Vouched Atlanta (and my resolution to read more small press books)

Do you ever read independent literature (books published by small independent presses)? I’ll admit, I don’t come across too many in my reading life (unless you count Tinkers, which was only after it won the Pulitzer – small press success story of the century!) and I’ve never really been compelled to seek them out. That is until I met the folks from Vouched Atlanta at the Decatur Book Festival a couple months ago.

Vouched Atlanta is an offshoot of the Indianapolis-based Vouched, which exists to promote small press literature. They do this in a number of ways: through their Vouched Presents reading series, their website – including their refreshingly unorthodox and entertaining Awful Interviews – and, what first brought them to my attention, through their Guerrilla Book Stores. So basically, they set up tables at events (like the DBF) and sell a hand-picked number of small press books, all of which they’ve read and can enthusiastically recommend.

Okay, I admit, I fell in love with Vouched as soon as I read the words “Guerrilla Book Store,” and jumped to a hundred different conclusions as to what that meant, all of them bad-ass, all of them fedora-wearing. But once I spoke with Laura Straub and the other folks from Vouched, I was even more impressed by their deep-seated passion for small press literature. And it made me think, why not broaden my own reading horizon? Knowing how hard it is to get a book deal from a major publisher, and how, often, the factors that lead to national recognition for that lucky author are as much time, place, chance and trend as they are skill, it’s inarguable logic that there are going to be some extremely talented writers floating around out there under the radar. It’s a whole other world I know nothing about.

So my All Saint’s Day resolution (why not, right?) is simply to read more small press literature. I’d like to get in touch with Vouched and ask them for a recommendation, but first I wanted to ask you, readers: Have you ever read books from small presses? What was your impression? Can you recommend any to me? Or, is this as new to you as it is to me? I’d love to hear.

(Photo reblogged from mollystrickland)

  1. I work for a small press so I’m certainly biased, but I think small presses are able to take risks with the books they publish that larger presses aren’t always able to take or willing to make.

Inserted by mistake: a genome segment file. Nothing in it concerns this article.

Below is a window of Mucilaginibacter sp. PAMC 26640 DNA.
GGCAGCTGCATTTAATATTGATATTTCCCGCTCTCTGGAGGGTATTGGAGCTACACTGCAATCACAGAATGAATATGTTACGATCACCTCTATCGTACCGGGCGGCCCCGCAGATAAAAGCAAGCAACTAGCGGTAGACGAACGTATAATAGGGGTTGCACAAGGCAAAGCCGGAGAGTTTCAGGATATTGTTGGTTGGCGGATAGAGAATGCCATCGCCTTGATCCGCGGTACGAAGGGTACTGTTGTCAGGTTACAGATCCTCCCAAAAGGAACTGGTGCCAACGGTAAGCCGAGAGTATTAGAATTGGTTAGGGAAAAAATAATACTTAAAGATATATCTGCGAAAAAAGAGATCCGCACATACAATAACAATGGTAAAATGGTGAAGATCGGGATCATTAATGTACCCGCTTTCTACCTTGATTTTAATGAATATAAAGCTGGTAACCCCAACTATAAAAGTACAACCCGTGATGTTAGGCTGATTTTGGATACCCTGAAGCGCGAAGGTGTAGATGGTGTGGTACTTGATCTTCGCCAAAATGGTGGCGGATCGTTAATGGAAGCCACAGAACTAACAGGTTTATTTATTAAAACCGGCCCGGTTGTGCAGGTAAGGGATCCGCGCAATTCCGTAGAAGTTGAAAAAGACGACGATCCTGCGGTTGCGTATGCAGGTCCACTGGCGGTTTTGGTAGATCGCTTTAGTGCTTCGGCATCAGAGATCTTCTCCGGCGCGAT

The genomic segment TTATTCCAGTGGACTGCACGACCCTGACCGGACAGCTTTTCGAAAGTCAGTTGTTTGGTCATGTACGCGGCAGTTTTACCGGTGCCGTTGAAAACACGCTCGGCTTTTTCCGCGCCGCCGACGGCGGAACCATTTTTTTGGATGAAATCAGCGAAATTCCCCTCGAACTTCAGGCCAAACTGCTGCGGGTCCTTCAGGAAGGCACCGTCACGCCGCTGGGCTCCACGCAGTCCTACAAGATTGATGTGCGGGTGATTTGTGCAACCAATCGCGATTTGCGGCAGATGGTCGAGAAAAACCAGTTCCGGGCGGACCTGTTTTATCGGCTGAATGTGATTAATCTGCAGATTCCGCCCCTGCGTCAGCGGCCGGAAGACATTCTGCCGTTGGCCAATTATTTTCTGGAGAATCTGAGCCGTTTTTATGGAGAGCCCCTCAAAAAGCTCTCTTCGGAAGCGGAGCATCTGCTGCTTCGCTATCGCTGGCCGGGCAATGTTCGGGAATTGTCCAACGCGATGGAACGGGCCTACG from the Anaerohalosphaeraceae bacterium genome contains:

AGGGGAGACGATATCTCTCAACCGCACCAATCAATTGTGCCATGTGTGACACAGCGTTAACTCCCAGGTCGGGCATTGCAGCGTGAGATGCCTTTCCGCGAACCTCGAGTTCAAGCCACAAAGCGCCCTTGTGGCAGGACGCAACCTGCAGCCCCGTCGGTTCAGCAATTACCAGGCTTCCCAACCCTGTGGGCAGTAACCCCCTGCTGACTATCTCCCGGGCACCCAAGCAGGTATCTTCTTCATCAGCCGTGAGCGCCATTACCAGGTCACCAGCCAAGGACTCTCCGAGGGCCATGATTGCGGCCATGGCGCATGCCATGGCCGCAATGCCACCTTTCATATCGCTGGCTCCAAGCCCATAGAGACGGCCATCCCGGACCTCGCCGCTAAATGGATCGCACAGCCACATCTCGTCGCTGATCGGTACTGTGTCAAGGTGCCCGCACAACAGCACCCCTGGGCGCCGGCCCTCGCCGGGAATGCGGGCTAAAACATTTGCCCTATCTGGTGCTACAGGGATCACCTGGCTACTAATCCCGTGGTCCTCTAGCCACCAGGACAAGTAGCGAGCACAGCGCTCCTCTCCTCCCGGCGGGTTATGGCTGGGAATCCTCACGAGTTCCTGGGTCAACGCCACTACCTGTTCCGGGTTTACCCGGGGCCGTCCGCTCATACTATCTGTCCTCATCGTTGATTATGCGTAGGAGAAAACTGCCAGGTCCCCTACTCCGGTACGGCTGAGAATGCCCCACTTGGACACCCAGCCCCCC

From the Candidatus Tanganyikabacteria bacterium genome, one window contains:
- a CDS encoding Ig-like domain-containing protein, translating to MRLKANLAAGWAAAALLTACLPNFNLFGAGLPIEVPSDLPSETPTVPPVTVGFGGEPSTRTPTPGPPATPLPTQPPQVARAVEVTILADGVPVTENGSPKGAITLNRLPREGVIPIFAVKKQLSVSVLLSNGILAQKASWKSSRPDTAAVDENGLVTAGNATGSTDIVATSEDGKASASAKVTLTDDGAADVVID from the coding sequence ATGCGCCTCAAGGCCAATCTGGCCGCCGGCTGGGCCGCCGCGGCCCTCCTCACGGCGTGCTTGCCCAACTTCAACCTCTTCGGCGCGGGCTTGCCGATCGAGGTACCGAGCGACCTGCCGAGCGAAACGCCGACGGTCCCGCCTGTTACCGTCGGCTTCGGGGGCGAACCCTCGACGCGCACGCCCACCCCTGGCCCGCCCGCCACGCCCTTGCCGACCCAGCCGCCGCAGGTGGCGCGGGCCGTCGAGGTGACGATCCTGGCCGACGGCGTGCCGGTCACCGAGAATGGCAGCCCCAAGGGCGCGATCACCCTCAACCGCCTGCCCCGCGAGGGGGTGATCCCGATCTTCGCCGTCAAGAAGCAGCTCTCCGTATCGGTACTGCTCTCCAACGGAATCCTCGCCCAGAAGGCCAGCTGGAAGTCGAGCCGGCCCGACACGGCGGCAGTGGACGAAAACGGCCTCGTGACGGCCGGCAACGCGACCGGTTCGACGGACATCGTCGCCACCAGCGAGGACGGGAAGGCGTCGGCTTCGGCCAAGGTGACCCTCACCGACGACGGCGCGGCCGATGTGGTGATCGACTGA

Some of my small press favorites: Sarabande Books, Graywolf, Coffee House Press, Akashic Books and, of course, Atticus Books, where I work.

    • Erin said:

      Well put, Lacey. It must be liberating to work at a small press where there is that freedom. Thanks for the recommendations. Those are all presses I’ve seen and always meant to support; now it’s time I do just that.

  2. Anne said:

    I love the bathtub picture as well as your All Saints Day resolution!
    Well done again, luv

  3. All Saints Day Resolution… that is hilarious! I have not read too many books from small publishers mostly because they are not very easy to find– and used books are kind of my thing. I have decided to go crazy though and by someone’s self-published novel. It may be awful. It might be amazing… that’s half the fun… or if it’s awful that will be all of the fun. I would love a list of small press peeps (yes, I actually just wrote that). I always like to support the little guy.

  4. I read a lot of books from Canadian small presses, since I am, in fact, Canadian! Some of my fave are Coach House Press (All My Friends are Superheroes by Andrew Kaufman, Lemon by Cordelia Strube, Pulpy and Midge by Jessica Westhead), Pedlar Press (The Incident Report by Martha Baillie), Biblioasis (Once by Rebecca Rosenblum), Tightrope Books (Be Good by Stacey May Fowles)…just to name a few! :) Hope you enjoy delving into more small press lit!

    • Erin said:

      Great recommendations – thanks so much, Suzie!

  5. Hey Erin,

    I’ve just finally come across this post and wanted to say thanks so much for all the kind words about what we’re doing at Vouched. If we ever get to the point of having uniforms when we’re doing guerrilla tables, I’ll be sure that fedoras are part of it. :)

    And, I’d love to hear your thoughts on some of the small press goodness you’ve been reading in the past few months!

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